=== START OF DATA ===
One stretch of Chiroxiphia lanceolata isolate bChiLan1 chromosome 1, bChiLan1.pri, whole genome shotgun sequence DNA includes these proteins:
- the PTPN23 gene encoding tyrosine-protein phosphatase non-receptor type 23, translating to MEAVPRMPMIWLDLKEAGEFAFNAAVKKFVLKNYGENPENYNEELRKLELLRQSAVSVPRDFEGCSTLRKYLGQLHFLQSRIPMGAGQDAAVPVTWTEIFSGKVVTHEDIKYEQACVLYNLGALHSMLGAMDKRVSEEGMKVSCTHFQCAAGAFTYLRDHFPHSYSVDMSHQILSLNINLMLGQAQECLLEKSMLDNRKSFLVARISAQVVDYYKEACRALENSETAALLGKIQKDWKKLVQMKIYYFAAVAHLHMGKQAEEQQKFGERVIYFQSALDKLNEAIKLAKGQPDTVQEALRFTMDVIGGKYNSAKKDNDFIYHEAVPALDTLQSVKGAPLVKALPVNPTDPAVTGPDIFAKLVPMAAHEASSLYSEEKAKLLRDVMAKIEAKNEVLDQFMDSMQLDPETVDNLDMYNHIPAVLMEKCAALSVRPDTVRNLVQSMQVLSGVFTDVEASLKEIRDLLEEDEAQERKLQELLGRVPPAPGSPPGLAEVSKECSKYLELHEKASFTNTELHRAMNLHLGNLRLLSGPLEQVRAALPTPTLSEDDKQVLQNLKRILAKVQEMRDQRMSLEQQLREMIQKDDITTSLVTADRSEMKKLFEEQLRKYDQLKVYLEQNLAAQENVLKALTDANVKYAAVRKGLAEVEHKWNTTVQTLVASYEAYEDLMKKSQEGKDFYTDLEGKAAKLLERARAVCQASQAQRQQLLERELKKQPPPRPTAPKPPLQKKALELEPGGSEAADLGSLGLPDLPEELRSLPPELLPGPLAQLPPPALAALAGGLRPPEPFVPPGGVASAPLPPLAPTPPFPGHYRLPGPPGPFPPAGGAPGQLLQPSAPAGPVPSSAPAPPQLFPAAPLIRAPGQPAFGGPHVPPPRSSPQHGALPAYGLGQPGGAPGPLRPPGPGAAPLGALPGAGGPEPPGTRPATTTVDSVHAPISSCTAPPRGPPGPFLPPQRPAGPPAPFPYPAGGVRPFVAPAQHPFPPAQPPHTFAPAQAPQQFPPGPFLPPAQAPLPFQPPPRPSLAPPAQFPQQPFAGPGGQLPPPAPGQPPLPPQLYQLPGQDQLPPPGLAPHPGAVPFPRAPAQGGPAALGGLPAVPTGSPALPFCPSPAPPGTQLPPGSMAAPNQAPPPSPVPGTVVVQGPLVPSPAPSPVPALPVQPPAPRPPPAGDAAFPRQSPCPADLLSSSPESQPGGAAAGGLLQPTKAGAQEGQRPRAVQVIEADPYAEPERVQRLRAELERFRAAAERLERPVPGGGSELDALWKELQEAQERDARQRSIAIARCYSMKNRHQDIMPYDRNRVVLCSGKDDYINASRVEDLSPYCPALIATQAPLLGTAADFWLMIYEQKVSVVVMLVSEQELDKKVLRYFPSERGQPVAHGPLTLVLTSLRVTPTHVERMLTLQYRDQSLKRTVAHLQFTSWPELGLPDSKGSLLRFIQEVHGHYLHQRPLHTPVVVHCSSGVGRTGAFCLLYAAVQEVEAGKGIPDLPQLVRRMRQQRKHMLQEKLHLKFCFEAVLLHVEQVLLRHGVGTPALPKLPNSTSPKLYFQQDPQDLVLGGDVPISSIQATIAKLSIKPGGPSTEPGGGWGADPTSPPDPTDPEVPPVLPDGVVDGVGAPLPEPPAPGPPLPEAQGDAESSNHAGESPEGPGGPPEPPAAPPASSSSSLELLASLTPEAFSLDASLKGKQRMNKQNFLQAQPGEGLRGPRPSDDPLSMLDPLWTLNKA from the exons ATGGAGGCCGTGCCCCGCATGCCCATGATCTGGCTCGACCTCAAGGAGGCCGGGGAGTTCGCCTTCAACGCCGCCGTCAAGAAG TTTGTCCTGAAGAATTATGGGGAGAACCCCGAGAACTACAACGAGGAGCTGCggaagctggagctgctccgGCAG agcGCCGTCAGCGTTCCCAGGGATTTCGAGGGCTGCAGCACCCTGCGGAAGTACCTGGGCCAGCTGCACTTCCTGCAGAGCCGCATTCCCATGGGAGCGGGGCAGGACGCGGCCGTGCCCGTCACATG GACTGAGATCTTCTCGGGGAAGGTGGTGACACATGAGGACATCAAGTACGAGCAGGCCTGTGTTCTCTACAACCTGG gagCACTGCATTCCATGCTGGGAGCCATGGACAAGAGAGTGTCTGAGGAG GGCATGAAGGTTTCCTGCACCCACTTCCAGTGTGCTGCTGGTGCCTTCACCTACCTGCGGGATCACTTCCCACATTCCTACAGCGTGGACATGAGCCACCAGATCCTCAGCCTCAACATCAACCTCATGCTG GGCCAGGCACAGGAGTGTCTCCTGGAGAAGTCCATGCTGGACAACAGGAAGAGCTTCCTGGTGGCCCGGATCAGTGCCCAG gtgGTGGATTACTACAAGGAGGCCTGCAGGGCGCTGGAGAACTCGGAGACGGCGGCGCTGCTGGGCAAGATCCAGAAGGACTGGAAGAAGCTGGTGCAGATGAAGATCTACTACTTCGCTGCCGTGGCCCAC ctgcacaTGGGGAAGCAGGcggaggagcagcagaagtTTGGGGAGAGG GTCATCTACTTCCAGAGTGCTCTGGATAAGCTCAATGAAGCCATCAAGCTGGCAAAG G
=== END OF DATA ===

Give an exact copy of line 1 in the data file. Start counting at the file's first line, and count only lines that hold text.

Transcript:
One stretch of Chiroxiphia lanceolata isolate bChiLan1 chromosome 1, bChiLan1.pri, whole genome shotgun sequence DNA includes these proteins: